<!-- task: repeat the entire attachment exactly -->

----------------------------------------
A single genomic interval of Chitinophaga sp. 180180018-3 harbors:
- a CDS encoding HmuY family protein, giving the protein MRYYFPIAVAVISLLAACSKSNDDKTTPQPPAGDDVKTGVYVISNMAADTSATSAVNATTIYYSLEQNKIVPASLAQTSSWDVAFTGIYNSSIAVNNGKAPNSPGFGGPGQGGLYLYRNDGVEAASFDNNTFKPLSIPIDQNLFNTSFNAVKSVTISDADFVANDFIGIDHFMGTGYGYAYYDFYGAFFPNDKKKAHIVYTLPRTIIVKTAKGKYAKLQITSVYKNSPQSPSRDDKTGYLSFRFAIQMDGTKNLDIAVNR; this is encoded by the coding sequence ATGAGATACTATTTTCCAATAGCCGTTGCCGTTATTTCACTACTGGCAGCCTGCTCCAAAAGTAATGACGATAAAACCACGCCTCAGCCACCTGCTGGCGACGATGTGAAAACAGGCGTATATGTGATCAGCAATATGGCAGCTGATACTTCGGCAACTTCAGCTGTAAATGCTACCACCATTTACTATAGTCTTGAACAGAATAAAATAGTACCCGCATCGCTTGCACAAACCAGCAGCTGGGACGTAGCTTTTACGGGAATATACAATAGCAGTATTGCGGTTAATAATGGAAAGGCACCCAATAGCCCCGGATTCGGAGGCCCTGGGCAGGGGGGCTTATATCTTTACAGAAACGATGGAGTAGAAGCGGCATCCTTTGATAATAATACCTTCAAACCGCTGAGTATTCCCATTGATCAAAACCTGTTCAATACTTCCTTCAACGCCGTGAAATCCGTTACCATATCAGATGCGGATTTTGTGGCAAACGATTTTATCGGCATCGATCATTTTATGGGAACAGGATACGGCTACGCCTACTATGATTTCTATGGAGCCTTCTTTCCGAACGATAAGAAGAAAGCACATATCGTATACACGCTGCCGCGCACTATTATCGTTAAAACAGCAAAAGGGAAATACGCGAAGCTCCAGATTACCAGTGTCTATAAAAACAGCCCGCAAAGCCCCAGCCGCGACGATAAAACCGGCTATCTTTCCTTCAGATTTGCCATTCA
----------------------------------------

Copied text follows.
A single genomic interval of Chitinophaga sp. 180180018-3 harbors:
- a CDS encoding HmuY family protein, giving the protein MRYYFPIAVAVISLLAACSKSNDDKTTPQPPAGDDVKTGVYVISNMAADTSATSAVNATTIYYSLEQNKIVPASLAQTSSWDVAFTGIYNSSIAVNNGKAPNSPGFGGPGQGGLYLYRNDGVEAASFDNNTFKPLSIPIDQNLFNTSFNAVKSVTISDADFVANDFIGIDHFMGTGYGYAYYDFYGAFFPNDKKKAHIVYTLPRTIIVKTAKGKYAKLQITSVYKNSPQSPSRDDKTGYLSFRFAIQMDGTKNLDIAVNR; this is encoded by the coding sequence ATGAGATACTATTTTCCAATAGCCGTTGCCGTTATTTCACTACTGGCAGCCTGCTCCAAAAGTAATGACGATAAAACCACGCCTCAGCCACCTGCTGGCGACGATGTGAAAACAGGCGTATATGTGATCAGCAATATGGCAGCTGATACTTCGGCAACTTCAGCTGTAAATGCTACCACCATTTACTATAGTCTTGAACAGAATAAAATAGTACCCGCATCGCTTGCACAAACCAGCAGCTGGGACGTAGCTTTTACGGGAATATACAATAGCAGTATTGCGGTTAATAATGGAAAGGCACCCAATAGCCCCGGATTCGGAGGCCCTGGGCAGGGGGGCTTATATCTTTACAGAAACGATGGAGTAGAAGCGGCATCCTTTGATAATAATACCTTCAAACCGCTGAGTATTCCCATTGATCAAAACCTGTTCAATACTTCCTTCAACGCCGTGAAATCCGTTACCATATCAGATGCGGATTTTGTGGCAAACGATTTTATCGGCATCGATCATTTTATGGGAACAGGATACGGCTACGCCTACTATGATTTCTATGGAGCCTTCTTTCCGAACGATAAGAAGAAAGCACATATCGTATACACGCTGCCGCGCACTATTATCGTTAAAACAGCAAAAGGGAAATACGCGAAGCTCCAGATTACCAGTGTCTATAAAAACAGCCCGCAAAGCCCCAGCCGCGACGATAAAACCGGCTATCTTTCCTTCAGATTTGCCATTCA